Head for the Hills! Google and Amazon Are Coming! (Or Not)

Despite the hype, they won't want to take on the full role of insurers.

Really ? We have all seen the articles that breathlessly announce that Google, Amazon and others are going to become insurers. And somewhere in the next sentence or within the same paragraph, the writers exclaim that insurers must change their ways because doom is nigh. Really? More detail, please I'd like to see more appreciation, more introspection and more detail concerning what insurers do (and have done since what I think is the start of the "modern insurance era," when Edward Lloyd opened his coffeehouse in the late 1600s). I'm not saying that insurers don't have to innovate: They do. I'm not saying that insurers don't need to better understand how to meet, if not exceed, the needs and expectations of customers already on the books and of their target prospects: They do. And I'm not saying that insurers don't have to reduce and bring up-to-date the far too many core administration systems keeping the company running: They do. I am saying, let's take a breath or two and identify where the competition is and could come from for an industry that is heavily regulated, requires continual licensing and training of its sales people, requires specific types of investments (different for life or P&C insurers, if my memory serves) and is capital-intensive. Further, let's not forget what an insurance policy is: a legal contract with a financial wrap (i.e. the promise to pay a claim according to the terms, conditions and restrictions of the contract). What does an insurance company really do? I welcome others to add to this list of major activities of an insurance company:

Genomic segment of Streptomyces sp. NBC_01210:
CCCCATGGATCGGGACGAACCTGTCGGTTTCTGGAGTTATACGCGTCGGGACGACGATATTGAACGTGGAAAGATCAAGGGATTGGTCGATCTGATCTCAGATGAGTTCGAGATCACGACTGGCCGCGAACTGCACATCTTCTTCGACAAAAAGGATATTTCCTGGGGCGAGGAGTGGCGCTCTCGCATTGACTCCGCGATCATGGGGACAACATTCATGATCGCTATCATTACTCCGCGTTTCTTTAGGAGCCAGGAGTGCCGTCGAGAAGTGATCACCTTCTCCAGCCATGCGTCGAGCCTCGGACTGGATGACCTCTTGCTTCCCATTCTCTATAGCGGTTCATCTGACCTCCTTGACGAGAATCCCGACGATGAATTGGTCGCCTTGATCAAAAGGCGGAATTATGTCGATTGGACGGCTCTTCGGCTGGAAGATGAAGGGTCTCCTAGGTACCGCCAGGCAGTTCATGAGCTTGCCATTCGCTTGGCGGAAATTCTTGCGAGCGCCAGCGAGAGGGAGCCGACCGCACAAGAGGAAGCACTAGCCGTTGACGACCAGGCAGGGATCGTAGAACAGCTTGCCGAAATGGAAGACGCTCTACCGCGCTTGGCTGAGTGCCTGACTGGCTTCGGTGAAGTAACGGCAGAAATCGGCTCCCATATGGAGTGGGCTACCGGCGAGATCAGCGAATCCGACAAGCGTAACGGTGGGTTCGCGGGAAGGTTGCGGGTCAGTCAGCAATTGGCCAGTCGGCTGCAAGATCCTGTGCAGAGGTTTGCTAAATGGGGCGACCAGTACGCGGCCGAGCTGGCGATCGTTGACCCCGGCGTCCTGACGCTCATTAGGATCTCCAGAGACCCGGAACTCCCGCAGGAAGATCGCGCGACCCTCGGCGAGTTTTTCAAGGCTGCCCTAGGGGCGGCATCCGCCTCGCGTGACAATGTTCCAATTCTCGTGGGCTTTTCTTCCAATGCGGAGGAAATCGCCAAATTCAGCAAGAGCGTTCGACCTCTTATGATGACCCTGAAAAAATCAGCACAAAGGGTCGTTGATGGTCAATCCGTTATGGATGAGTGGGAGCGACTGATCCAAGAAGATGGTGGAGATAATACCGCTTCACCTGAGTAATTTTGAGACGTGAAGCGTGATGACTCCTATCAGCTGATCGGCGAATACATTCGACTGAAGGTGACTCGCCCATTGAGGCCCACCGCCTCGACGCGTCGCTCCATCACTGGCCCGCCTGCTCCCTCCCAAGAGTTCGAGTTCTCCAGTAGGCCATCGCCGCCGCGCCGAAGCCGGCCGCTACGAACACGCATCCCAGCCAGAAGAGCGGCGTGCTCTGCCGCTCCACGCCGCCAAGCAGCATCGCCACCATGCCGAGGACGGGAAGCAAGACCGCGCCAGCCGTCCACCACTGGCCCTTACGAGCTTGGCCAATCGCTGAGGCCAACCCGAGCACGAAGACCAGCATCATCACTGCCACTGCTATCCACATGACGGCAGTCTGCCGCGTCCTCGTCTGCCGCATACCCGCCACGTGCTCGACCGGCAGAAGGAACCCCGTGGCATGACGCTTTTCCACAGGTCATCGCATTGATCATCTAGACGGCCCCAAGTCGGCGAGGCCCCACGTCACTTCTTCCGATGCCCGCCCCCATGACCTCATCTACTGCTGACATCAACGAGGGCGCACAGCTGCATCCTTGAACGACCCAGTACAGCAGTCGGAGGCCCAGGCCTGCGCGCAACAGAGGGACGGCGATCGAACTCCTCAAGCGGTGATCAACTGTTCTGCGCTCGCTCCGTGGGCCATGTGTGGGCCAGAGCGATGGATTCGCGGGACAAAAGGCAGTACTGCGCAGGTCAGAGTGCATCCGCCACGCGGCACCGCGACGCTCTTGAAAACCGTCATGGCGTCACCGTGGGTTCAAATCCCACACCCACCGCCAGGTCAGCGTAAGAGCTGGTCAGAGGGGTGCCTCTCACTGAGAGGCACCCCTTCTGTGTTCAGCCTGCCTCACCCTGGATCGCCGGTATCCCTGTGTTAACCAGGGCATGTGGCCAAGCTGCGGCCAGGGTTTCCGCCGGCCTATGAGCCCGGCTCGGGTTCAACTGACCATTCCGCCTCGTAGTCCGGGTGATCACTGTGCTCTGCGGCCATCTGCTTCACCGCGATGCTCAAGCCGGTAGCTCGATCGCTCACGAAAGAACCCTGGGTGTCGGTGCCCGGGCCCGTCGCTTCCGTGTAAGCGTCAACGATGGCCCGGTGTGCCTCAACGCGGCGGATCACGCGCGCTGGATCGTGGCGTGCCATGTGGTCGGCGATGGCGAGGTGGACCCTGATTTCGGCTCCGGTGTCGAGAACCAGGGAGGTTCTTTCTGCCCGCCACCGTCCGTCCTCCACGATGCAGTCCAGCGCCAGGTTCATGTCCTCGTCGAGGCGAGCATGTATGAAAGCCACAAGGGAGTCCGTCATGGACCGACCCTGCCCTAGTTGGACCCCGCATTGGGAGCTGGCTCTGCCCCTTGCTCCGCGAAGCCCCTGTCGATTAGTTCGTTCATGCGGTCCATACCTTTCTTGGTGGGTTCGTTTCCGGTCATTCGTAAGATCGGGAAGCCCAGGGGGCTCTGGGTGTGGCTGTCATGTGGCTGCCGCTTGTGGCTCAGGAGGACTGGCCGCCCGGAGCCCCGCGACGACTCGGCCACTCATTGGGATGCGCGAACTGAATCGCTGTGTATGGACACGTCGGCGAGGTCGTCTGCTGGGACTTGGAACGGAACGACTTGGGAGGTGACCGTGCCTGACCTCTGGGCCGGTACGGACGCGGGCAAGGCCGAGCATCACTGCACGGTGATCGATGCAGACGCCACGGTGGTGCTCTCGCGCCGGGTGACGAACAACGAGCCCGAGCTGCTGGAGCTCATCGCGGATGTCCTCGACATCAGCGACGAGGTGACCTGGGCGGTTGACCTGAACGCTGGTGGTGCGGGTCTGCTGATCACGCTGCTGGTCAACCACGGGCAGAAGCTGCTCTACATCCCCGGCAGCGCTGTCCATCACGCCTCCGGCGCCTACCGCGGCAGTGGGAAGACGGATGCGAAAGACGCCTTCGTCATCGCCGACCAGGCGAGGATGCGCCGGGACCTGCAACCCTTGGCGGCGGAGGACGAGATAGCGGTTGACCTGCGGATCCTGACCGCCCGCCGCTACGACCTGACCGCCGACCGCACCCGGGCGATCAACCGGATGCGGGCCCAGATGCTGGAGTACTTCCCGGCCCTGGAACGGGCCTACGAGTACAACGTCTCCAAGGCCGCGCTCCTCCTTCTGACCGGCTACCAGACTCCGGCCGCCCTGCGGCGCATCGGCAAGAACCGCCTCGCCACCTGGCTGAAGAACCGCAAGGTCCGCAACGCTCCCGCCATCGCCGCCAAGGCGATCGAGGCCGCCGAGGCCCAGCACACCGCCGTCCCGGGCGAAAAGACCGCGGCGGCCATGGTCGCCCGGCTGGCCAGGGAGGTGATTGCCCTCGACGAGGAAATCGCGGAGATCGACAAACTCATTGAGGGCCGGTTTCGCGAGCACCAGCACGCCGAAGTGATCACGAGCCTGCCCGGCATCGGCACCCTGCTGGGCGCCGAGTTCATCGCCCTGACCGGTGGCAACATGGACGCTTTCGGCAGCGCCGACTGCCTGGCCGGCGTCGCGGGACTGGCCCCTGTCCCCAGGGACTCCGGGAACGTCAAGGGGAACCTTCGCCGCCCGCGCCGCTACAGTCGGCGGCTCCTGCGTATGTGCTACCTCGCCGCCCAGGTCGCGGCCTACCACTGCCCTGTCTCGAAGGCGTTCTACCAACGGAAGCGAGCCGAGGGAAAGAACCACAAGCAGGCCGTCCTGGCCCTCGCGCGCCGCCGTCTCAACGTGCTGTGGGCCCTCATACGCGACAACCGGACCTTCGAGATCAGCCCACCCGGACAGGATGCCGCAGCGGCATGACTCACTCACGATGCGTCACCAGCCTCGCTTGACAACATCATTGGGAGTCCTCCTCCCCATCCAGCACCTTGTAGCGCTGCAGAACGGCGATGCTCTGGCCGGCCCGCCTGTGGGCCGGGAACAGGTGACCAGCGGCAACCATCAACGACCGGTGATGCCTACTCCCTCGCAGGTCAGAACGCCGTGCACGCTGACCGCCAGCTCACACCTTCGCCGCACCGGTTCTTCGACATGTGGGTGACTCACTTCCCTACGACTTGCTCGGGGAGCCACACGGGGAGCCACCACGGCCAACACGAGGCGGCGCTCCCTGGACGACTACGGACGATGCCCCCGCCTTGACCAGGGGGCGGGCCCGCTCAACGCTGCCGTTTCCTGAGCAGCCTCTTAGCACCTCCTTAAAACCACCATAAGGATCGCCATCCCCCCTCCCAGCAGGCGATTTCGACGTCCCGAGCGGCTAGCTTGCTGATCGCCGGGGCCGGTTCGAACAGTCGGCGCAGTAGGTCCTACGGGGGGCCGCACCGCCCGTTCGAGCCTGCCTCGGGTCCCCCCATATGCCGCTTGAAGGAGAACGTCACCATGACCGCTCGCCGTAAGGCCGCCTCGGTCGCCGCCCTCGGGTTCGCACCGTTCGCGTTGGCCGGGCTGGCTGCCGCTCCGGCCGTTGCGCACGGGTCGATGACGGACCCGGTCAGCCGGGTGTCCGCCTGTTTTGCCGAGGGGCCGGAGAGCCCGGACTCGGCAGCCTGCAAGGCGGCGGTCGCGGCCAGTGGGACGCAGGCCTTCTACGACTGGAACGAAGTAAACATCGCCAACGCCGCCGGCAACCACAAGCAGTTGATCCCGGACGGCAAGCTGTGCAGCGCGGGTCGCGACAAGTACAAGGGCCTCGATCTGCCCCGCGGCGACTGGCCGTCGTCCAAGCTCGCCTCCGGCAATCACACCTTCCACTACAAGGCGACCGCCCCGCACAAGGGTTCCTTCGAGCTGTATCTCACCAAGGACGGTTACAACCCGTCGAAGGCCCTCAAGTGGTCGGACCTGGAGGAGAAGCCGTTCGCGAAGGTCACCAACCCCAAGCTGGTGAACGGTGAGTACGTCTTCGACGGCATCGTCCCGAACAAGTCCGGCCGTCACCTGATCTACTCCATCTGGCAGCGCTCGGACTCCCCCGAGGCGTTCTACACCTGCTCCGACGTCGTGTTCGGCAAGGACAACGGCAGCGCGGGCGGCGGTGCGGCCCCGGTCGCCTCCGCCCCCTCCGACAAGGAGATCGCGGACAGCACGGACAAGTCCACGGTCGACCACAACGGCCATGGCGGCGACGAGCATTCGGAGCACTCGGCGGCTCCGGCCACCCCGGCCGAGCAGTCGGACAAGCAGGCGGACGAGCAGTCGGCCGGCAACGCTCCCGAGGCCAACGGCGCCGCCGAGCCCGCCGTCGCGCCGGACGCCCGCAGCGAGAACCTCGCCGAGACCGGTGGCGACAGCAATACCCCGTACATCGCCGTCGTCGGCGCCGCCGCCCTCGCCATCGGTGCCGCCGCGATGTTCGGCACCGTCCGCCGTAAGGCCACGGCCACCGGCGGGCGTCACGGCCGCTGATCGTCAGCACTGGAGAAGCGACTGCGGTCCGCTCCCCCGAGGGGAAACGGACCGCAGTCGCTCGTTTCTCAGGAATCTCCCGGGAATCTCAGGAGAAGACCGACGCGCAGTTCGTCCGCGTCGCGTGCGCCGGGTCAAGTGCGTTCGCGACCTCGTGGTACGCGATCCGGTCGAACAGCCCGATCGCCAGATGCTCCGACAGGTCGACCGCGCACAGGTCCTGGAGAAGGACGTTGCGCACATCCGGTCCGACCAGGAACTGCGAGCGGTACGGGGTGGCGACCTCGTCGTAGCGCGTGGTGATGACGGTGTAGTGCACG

• Carries the risk
  • Creates the product
  • Prices the product
  • Files the product forms (different for each state)
  • Markets the product
  • Sells the product (keep in mind that each sales person, whether an agent or a faceless person at the other end of the phone or screen, MUST be trained and licensed for each insurance product for each jurisdiction - and the training must be continued throughout their career)
  • Underwrites the product (whether life or P&C, underwriters must minimize adverse risk as well as strive to put profitable business on the books)
  • Services the customer who bought the product (handling administrative "change of address" service as well as claim adjudication, which includes simultaneously providing responsive and empathetic service while setting reserves, estimating incurred but not reported (IBNR) claims and identifying and avoiding/managing fraudulent loss events)
  • Complies with all regulations at the federal and state levels
  • Makes investments as required by regulations and industry standards
Are Amazon and Google really going to become insurers? Will Amazon or Google, or others, really become insurers? Are they going to want to do everything on that list? Or, will they decide to become rate-comparison sites? Marketing sites? (And which insurer will carry the paper - carry the risk? I'm not saying that no insurer would carry the paper, but an insurer must do so.) Will Amazon or Google provide customer service? If you love FAQ pages now or waiting on hold for 25 to 30 minutes now when you have a question. . . . Insurance service is not a FAQ, self-service situation when someone has a claim. However, .... Insurers do have to understand where non-traditional competitors could and will participate in the value chain ... and ask themselves what will happen to their business (customer retention, profits) if they don't respond accordingly. But let's take a breath. I think it is highly unlikely the digital technology firms are really going to become insurers.

Barry Rabkin

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Barry Rabkin

Barry Rabkin is a technology-focused insurance industry analyst. His research focuses on areas where current and emerging technology affects insurance commerce, markets, customers and channels. He has been involved with the insurance industry for more than 35 years.


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